Opinion: Motion-activated everything

How to make not-so-safe places safer


Jacob Flesher

Dated restrooms pose potential health risk for students and staff at Starr’s Mill High School. A solution that could pay off for many years into the future is motion activated appliances.

While most of the school has benefited from renovations of the school that improved security, and improvements to the school in the summers of 2017 and 2018 , but one particular area has suffered neglect — Starr’s Mill relies on outdated restroom equipment that could lead to health problems for students and teachers given the current COVID-19 pandemic. 

Starr’s Mill relies on outdated restroom equipment…”

— Staff Writer Craig Bardo

A primary issue here is that of contact tracing, a practice which allows the school to trace the virus to other people if one student were to contract it, allowing for a quarantine of specific students, rather than large groups. The one place where this plan falls short is the restrooms, with no real way to know who touched what.

National Institute of Health officials tell how long COVID-19 can rest on surfaces, sometimes for only a few hours and others for multiple days. The restroom is full of these places, including the handles on sinks, soap dispenser levers, and toilet handles.

The virus is also contractible through air particles, which are spread by things such as motion-activated hand dryers. This is limited somewhat by the use of masks required at Starr’s Mill, but some students wear masks incorrectly, or not at all when there is no supervision.

Evidence against air dryers goes further with tests showing that even with washed hands, air dryers can spread bacteria onto the walls and in the air. One test shows that under an air dryer, one can find 31 colonies of bacteria after thoroughly washed hands as opposed to the four colonies a paper towel dispenser has the possibility of spreading.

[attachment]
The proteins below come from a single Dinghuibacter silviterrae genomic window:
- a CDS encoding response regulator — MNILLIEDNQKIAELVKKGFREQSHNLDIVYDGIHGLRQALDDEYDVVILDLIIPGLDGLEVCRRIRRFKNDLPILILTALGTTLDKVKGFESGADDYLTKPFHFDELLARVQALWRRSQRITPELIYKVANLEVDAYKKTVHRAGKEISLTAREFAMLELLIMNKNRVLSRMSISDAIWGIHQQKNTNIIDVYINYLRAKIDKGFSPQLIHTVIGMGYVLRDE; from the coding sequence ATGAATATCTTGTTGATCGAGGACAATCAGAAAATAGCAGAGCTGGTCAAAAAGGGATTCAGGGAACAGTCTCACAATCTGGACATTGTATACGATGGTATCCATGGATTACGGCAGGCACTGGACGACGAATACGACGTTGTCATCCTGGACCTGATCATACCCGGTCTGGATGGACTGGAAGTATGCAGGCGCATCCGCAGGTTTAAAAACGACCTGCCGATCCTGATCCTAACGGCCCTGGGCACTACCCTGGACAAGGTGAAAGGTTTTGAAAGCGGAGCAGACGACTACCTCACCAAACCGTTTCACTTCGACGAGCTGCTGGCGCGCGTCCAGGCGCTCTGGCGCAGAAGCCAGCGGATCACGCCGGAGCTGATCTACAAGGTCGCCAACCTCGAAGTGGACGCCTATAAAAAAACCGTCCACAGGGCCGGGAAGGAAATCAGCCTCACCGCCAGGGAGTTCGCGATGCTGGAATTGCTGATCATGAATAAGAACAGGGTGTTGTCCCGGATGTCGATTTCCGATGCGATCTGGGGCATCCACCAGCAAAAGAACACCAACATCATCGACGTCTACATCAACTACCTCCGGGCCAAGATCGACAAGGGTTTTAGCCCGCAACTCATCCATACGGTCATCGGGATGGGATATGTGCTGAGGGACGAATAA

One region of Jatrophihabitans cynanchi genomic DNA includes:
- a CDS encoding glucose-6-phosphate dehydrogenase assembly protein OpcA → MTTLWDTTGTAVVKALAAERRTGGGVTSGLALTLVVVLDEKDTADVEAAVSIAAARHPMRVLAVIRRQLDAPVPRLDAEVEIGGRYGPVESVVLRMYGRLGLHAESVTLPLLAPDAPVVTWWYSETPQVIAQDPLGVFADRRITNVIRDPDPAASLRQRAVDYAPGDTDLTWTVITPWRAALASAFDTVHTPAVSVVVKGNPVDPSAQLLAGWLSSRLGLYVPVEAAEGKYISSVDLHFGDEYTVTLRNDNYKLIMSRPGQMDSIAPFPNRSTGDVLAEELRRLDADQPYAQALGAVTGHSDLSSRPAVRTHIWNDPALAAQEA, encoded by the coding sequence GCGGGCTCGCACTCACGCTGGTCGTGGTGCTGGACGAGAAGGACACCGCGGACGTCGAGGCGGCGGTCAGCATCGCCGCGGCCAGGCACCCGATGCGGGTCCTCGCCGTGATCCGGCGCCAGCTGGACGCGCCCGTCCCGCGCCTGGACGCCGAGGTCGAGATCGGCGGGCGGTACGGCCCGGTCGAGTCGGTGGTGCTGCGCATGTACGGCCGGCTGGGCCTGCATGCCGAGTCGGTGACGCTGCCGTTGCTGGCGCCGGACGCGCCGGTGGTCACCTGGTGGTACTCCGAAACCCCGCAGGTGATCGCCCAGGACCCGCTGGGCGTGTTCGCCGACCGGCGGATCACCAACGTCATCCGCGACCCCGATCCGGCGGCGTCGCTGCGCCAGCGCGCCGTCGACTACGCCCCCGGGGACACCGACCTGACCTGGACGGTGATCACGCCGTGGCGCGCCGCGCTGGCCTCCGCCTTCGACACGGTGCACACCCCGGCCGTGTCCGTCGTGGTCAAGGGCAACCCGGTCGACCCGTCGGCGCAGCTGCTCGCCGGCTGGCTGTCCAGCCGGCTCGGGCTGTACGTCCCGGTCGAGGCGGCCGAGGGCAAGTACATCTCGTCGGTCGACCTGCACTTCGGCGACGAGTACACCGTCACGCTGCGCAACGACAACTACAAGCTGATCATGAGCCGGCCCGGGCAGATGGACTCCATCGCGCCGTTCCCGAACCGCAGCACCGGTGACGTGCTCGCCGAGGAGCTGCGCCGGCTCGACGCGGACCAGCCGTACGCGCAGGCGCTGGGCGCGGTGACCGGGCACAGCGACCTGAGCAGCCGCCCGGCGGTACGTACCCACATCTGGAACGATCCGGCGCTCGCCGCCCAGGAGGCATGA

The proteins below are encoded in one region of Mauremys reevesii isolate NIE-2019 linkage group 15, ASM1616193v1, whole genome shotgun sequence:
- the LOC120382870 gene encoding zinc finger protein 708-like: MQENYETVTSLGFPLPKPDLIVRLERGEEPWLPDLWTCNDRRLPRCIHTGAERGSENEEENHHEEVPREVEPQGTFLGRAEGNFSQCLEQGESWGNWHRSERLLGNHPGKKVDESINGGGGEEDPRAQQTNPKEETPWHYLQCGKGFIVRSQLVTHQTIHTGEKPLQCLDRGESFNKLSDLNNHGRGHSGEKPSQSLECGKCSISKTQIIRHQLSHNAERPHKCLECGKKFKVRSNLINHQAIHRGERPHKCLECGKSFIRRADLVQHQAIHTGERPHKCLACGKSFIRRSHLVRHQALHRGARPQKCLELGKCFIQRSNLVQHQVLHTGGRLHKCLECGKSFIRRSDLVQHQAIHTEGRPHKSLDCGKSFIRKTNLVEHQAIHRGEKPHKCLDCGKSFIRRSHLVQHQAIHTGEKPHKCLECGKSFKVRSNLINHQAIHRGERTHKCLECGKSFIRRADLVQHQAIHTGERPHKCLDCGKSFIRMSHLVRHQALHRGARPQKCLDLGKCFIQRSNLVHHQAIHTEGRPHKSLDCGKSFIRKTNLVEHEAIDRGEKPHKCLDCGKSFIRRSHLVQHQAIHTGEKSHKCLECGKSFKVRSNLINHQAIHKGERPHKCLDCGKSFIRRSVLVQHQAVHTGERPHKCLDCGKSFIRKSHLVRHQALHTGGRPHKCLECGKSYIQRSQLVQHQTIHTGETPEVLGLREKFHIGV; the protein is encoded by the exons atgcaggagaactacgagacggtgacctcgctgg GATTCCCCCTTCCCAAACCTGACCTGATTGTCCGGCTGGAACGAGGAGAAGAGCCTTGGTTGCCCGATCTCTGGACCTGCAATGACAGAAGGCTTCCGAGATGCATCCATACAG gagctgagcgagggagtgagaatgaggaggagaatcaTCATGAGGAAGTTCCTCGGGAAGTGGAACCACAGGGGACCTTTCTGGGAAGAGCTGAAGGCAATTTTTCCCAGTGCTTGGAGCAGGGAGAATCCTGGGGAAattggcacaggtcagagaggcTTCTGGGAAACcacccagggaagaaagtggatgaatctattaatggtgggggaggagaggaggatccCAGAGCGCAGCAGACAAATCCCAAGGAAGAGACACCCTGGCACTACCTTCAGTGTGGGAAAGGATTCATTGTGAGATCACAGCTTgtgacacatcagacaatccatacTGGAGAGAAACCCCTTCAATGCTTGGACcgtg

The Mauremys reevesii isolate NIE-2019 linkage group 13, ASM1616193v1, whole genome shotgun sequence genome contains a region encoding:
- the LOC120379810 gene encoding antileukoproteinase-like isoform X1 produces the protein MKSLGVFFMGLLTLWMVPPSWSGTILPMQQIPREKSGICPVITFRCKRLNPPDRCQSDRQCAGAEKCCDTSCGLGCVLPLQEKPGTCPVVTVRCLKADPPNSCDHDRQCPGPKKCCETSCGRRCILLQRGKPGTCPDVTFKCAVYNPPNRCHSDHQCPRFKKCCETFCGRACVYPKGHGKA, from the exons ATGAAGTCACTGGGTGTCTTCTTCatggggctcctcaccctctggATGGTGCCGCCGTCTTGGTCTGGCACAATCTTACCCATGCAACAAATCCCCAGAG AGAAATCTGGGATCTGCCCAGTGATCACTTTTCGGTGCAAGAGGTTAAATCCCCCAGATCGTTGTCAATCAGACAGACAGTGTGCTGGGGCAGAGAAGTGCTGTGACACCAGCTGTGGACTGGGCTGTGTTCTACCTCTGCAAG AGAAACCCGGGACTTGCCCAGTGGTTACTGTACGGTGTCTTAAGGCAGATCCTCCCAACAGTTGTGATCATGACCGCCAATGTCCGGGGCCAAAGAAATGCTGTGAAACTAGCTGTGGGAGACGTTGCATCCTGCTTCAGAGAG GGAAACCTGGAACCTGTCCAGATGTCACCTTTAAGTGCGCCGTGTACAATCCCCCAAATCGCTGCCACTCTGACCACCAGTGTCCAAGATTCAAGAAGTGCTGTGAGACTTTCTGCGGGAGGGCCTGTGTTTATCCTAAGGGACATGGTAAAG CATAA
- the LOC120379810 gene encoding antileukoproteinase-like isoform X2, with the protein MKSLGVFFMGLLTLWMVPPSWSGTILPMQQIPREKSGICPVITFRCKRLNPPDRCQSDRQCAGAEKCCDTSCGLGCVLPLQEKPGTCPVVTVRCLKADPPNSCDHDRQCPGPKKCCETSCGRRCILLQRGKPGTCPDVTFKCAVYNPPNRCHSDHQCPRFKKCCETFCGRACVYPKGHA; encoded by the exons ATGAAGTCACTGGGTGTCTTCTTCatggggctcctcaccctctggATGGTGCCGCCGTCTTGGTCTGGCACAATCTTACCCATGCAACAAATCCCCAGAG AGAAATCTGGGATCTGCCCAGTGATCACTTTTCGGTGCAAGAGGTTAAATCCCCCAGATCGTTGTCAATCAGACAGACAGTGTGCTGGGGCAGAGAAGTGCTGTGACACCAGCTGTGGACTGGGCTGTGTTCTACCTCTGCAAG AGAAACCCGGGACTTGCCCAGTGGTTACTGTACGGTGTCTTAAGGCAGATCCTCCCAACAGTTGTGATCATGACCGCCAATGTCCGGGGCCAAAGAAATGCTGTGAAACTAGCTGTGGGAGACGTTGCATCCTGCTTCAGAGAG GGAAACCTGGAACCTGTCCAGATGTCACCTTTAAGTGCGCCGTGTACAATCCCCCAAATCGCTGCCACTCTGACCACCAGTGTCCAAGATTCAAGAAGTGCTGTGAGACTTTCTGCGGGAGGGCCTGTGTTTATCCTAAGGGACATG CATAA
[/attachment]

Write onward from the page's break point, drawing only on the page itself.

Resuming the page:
Just about everything in the restroom can be automated, including the sinks, toilets, soap dispensers, and paper towel dispensers.”

— Staff Writer Craig Bardo

Over 55 million students, as well as 7 million staff, attend public schools every day. Making sure that they stay safe saves one-fifth of the population from harmful diseases like COVID-19, or even just the flu. Once one person catches it, it can be spread from person to person, and then to the remaining four-fifths of the population via family and workplace members.

A simple and highly effective way to solve this problem would be to improve the restrooms. Just about everything in the restroom can be automated, including the sinks, toilets, soap dispensers, and paper towel dispensers. Using these would greatly cut down the number of germs spread in the restroom, and greatly reduce a key area of contact tracing.

Improvements could help to stall the spread of other infectious diseases, including the common cold and the flu. Less contact equals less spread of illnesses, which is a good thing for everyone at Starr’s Mill.

Opinions expressed in editorials are those of the writer(s).  These views may not represent the adviser, The Prowler, advertisers/sponsors, the Starr’s Mill High School administration or staff , or Fayette County Public Schools as a whole.  Please see our FAQs for more information pertaining to the rights of The Prowler’s staff members.